In the United States and its territories, the legal right to practice medicine is conferred at the state level through statutorily established medical licensing authorities collectively referred to as state medical boards. In order for graduates of U.S. and Canadian MD-granting medical schools to be eligible for an unrestricted medical license, they must obtain a medical degree, complete 1 to 3 years of training in an Accreditation Council for Graduate Medical Education (ACGME)-approved residency program, and successfully pass the multipart United States Medical Licensing Examination (USMLE). 1
The USMLE includes 3 steps: Step 1, Step 2, and Step 3. Since 2004, Step 2 has comprised 2 components: Step 2 Clinical Knowledge (CK) and Step 2 Clinical Skills (CS). As of January 2021, the Step 2 CS examination has been discontinued permanently. 2 Each of the 3 steps is intended to measure distinct knowledge domains and skill sets relevant to the independent practice of medicine. In aggregate, the USMLE program is designed to evaluate a physician’s ability to apply medical knowledge, concepts, and principles and to demonstrate patient-centered skills that foster safe and effective patient care. 3–5
While state medical boards have the ultimate authority to enforce their state’s requirements for the licensed practice of medicine, the USMLE develops policy guidelines for the examination sequence to help ensure that physicians who receive a license to practice possess the level of competence required for the provision of safe and effective patient care. In February 2020, the USMLE announced 2 policy changes that may place additional focus on the number of times it takes examinees to pass a Step examination.
First, the USMLE plans to transition Step 1 results from a 3-digit numeric score to a pass/fail only outcome beginning January 26, 2022. 6 Entities that have traditionally used scores as a way to assess physicians may look to replace scores with other measures, such as the number of attempts it takes to pass the examination sequence.
Second, the USMLE plans to limit examinees to no more than 4 attempts on each step or its component beginning July 1, 2021. 7 This amends the current USMLE policy, which is set at a 6-attempt limit. Beyond the attempt limits outlined by the USMLE, most state medical boards further restrict how many times an examinee can take a Step examination to be eligible for initial licensure. These additional requirements can vary from state to state. For example, some state medical boards enforce a limit of 2 or 3 attempts per Step examination, while others have a limit of 5 attempts for all Step examinations combined. 8
Attempt limit policies aim to balance providing individuals sufficient opportunities for demonstrating competence with protecting the integrity of the examination. Each examination attempt provides individuals with greater exposure to specific USMLE content, which potentially jeopardizes the security of the examination and ultimately the validity of scores. Equally important, given the measurement error associated with any test, additional attempts increase the likelihood that an unqualified examinee who failed on an earlier attempt receives a subsequent passing score. 9,10 Although instances of these scenarios are relatively low, the use of attempt limits aids in upholding the standards of the USMLE and helps to ensure that individuals who pass have reached minimum competency—both of which are critical to the public protection role of state medical boards.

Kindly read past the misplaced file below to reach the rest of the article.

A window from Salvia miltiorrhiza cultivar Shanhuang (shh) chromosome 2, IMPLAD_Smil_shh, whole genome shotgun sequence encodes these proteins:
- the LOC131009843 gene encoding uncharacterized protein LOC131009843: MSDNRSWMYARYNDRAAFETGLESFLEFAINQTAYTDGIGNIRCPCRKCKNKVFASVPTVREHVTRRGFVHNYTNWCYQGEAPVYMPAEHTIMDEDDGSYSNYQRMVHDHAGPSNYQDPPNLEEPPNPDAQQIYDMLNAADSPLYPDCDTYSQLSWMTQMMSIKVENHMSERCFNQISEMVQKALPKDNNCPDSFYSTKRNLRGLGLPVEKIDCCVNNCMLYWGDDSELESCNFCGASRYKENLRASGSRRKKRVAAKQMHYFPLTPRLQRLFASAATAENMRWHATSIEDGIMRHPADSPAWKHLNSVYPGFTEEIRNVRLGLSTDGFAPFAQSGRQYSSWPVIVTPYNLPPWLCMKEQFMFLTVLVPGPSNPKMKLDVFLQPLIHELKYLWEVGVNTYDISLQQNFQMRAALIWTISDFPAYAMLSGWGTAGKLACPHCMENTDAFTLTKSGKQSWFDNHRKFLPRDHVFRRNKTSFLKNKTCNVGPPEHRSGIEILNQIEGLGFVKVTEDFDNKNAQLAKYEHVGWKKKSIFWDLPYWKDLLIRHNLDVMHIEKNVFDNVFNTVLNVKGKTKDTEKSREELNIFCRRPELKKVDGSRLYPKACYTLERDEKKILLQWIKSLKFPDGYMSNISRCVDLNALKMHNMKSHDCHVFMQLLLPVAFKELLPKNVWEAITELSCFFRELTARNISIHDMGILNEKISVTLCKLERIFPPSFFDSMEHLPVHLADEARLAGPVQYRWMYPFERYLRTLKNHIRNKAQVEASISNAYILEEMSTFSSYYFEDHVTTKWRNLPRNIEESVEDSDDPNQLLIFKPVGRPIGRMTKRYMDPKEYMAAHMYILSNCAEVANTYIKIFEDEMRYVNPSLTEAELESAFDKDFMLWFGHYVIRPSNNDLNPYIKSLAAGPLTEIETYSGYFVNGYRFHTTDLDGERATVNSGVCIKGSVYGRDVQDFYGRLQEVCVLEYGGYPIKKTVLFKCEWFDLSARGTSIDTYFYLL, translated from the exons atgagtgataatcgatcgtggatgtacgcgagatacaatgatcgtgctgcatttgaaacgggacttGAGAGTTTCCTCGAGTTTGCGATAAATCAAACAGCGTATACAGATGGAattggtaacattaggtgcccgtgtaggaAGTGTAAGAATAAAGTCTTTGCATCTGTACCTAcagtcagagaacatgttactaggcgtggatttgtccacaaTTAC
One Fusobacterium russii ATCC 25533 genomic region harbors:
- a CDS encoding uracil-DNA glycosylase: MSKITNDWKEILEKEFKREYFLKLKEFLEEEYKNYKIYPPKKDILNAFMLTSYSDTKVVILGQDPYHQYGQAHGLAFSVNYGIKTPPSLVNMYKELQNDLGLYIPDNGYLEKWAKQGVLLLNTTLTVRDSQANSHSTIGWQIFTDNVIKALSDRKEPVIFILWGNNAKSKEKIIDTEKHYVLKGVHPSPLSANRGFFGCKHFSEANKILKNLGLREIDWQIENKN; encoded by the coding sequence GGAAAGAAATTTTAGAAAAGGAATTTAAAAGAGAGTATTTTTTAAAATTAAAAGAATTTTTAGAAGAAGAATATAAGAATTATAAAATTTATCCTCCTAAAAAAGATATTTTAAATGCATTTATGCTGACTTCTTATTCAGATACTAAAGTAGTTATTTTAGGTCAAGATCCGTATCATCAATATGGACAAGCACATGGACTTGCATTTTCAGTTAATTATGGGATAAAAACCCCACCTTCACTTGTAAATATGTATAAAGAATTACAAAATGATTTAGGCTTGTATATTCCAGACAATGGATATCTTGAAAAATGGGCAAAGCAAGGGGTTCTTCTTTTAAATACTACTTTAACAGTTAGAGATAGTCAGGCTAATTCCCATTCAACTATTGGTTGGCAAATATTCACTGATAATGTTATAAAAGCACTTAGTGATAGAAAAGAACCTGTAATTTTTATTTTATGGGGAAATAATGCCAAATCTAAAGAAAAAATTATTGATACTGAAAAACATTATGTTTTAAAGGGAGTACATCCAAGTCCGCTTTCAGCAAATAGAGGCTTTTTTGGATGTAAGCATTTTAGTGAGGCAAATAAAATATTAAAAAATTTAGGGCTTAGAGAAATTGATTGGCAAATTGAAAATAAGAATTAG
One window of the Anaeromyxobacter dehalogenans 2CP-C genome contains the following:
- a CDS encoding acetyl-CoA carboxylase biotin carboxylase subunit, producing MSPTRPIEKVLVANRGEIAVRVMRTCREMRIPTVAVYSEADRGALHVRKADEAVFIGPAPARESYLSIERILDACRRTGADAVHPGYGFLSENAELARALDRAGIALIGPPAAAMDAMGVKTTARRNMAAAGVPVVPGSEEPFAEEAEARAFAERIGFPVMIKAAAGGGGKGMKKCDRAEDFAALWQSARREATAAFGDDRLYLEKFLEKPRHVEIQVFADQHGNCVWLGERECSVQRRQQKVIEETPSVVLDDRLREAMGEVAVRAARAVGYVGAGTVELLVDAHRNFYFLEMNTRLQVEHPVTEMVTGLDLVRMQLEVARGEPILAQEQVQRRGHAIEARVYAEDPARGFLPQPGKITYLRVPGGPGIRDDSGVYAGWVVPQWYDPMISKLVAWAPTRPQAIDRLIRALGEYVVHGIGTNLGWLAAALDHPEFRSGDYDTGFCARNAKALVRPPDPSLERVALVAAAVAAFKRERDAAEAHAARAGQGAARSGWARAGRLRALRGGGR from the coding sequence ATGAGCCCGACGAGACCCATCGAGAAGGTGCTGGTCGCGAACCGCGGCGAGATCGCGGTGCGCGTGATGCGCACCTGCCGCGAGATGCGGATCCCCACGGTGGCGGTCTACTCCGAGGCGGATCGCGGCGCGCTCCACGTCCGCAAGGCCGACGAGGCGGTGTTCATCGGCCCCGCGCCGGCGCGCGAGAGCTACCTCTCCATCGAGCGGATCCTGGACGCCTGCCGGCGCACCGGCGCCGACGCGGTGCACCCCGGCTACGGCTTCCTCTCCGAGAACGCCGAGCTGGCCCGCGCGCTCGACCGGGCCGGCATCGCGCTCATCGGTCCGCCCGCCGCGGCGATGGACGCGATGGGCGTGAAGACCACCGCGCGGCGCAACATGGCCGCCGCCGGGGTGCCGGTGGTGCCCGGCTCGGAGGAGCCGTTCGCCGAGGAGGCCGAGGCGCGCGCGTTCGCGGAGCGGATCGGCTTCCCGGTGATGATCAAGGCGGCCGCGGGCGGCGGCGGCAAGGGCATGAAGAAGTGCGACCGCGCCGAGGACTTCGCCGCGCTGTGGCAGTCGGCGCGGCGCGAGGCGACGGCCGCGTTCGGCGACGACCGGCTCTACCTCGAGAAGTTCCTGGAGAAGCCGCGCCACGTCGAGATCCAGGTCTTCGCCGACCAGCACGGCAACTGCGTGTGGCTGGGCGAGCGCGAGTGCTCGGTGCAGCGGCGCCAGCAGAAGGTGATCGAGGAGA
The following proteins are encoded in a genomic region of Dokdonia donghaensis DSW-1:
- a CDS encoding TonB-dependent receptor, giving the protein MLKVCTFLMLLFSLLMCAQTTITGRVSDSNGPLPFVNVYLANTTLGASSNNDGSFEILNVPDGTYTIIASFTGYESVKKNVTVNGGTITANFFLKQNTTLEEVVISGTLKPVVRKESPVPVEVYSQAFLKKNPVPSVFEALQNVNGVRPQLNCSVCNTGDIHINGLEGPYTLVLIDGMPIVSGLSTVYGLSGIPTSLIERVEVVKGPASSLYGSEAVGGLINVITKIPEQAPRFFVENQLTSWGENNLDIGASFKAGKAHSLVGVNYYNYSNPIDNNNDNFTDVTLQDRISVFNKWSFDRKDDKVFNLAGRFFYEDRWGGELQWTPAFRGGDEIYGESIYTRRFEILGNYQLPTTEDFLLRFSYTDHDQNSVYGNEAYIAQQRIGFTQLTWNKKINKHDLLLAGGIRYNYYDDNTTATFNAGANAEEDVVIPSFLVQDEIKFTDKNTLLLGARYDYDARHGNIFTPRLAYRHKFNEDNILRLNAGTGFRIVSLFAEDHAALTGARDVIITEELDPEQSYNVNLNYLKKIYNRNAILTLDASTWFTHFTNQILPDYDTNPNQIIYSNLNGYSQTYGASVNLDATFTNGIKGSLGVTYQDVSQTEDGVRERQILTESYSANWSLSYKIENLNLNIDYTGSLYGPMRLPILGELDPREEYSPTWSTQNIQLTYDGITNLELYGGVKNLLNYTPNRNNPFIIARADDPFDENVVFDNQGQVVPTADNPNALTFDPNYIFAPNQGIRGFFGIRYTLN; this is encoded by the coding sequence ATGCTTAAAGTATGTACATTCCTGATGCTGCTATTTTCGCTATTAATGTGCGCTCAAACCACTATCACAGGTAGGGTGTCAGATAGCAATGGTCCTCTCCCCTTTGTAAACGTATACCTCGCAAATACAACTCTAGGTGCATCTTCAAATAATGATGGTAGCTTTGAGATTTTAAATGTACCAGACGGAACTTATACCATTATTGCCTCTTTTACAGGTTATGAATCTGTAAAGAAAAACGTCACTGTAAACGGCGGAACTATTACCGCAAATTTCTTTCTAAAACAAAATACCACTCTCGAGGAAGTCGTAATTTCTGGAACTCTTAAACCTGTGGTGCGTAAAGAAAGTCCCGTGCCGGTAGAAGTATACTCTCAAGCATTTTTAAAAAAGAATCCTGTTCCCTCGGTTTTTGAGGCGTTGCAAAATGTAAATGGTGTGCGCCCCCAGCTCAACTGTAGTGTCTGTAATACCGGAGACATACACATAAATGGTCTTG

Focusing primarily on examination scores, previous research has explored how performance on medical licensure examinations relates to practice performance, including patient outcomes and problematic behaviors resulting in disciplinary actions from state medical boards. For example, higher USMLE Step 2 CK scores have been associated with lower patient mortality among international medical school graduates 11 and a lower likelihood of receiving disciplinary actions among U.S. medical school graduates. 12 Similarly, physicians with higher Level 3 scores on the Comprehensive Osteopathic Medical Licensing Examination of the United States are less likely to receive disciplinary actions by state medical boards. 13 In Canada, higher medical licensing examination scores have also been associated with more positive peer assessments of physicians’ quality of care 14 and fewer patient complaints. 15 Though not specifically focused on licensure, better performance on American Board of Medical Specialties (ABMS) certification examinations is also associated with lower risk of receiving a disciplinary action. 16–18 Specifically, one recent study found that physicians who obtain American Board of Surgery specialty certification on their first attempt of the examination tend to also have a lower rate of severe disciplinary actions. 19
Despite the body of work related to examination scores and practice performance, there is a dearth of peer-review literature examining how USMLE attempts might relate to future practice performance, including the sanctioning of physicians through disciplinary actions by state medical boards for improper or incompetent behavior. This study begins to bridge this gap by extending past research and examining how the number of times that it takes an individual to pass Step 1, Step 2 CK, and Step 3 of the USMLE relates to the likelihood that a physician will receive a disciplinary action from a state medical board. In general, better understanding the associations between USMLE attempts and receipt of disciplinary actions in practice may help stakeholders such as state medical boards evaluate and inform their policies and practices related to the USMLE program.
Data and sample